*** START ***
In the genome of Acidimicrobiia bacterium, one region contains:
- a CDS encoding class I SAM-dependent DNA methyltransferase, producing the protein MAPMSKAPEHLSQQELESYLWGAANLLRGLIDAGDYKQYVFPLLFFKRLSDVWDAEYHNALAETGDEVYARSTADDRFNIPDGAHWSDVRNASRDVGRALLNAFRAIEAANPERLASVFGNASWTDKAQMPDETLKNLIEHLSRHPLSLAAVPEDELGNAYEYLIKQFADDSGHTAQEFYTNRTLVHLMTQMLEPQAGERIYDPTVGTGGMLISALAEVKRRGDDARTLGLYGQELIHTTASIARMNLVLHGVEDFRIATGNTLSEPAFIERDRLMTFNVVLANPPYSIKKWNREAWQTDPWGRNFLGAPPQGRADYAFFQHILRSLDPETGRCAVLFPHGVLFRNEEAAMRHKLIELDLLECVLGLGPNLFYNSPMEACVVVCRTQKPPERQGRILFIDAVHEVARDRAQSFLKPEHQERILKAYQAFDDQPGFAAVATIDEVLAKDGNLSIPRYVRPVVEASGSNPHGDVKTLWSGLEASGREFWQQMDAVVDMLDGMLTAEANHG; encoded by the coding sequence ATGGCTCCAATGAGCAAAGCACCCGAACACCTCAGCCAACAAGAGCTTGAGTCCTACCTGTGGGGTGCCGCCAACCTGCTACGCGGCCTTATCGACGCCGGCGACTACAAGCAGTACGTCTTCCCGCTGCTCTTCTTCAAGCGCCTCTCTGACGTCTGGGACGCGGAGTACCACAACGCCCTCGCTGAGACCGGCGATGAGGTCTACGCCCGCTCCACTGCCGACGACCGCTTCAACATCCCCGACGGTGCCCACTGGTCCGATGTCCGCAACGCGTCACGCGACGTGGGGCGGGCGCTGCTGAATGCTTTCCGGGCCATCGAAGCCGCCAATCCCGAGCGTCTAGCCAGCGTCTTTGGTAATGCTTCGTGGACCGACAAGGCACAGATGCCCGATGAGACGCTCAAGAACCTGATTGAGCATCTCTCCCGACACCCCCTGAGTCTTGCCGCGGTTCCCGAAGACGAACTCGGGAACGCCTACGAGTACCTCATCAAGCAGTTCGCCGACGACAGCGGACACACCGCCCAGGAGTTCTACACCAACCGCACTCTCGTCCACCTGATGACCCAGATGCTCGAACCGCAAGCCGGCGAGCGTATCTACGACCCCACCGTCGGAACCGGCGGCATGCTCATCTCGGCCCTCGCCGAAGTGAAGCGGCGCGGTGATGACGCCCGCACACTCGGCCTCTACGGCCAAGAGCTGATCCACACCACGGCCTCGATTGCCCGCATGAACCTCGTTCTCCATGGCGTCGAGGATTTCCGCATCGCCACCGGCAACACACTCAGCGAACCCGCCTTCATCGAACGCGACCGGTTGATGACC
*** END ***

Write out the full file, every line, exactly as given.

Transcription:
In the genome of Acidimicrobiia bacterium, one region contains:
- a CDS encoding class I SAM-dependent DNA methyltransferase, producing the protein MAPMSKAPEHLSQQELESYLWGAANLLRGLIDAGDYKQYVFPLLFFKRLSDVWDAEYHNALAETGDEVYARSTADDRFNIPDGAHWSDVRNASRDVGRALLNAFRAIEAANPERLASVFGNASWTDKAQMPDETLKNLIEHLSRHPLSLAAVPEDELGNAYEYLIKQFADDSGHTAQEFYTNRTLVHLMTQMLEPQAGERIYDPTVGTGGMLISALAEVKRRGDDARTLGLYGQELIHTTASIARMNLVLHGVEDFRIATGNTLSEPAFIERDRLMTFNVVLANPPYSIKKWNREAWQTDPWGRNFLGAPPQGRADYAFFQHILRSLDPETGRCAVLFPHGVLFRNEEAAMRHKLIELDLLECVLGLGPNLFYNSPMEACVVVCRTQKPPERQGRILFIDAVHEVARDRAQSFLKPEHQERILKAYQAFDDQPGFAAVATIDEVLAKDGNLSIPRYVRPVVEASGSNPHGDVKTLWSGLEASGREFWQQMDAVVDMLDGMLTAEANHG; encoded by the coding sequence ATGGCTCCAATGAGCAAAGCACCCGAACACCTCAGCCAACAAGAGCTTGAGTCCTACCTGTGGGGTGCCGCCAACCTGCTACGCGGCCTTATCGACGCCGGCGACTACAAGCAGTACGTCTTCCCGCTGCTCTTCTTCAAGCGCCTCTCTGACGTCTGGGACGCGGAGTACCACAACGCCCTCGCTGAGACCGGCGATGAGGTCTACGCCCGCTCCACTGCCGACGACCGCTTCAACATCCCCGACGGTGCCCACTGGTCCGATGTCCGCAACGCGTCACGCGACGTGGGGCGGGCGCTGCTGAATGCTTTCCGGGCCATCGAAGCCGCCAATCCCGAGCGTCTAGCCAGCGTCTTTGGTAATGCTTCGTGGACCGACAAGGCACAGATGCCCGATGAGACGCTCAAGAACCTGATTGAGCATCTCTCCCGACACCCCCTGAGTCTTGCCGCGGTTCCCGAAGACGAACTCGGGAACGCCTACGAGTACCTCATCAAGCAGTTCGCCGACGACAGCGGACACACCGCCCAGGAGTTCTACACCAACCGCACTCTCGTCCACCTGATGACCCAGATGCTCGAACCGCAAGCCGGCGAGCGTATCTACGACCCCACCGTCGGAACCGGCGGCATGCTCATCTCGGCCCTCGCCGAAGTGAAGCGGCGCGGTGATGACGCCCGCACACTCGGCCTCTACGGCCAAGAGCTGATCCACACCACGGCCTCGATTGCCCGCATGAACCTCGTTCTCCATGGCGTCGAGGATTTCCGCATCGCCACCGGCAACACACTCAGCGAACCCGCCTTCATCGAACGCGACCGGTTGATGACC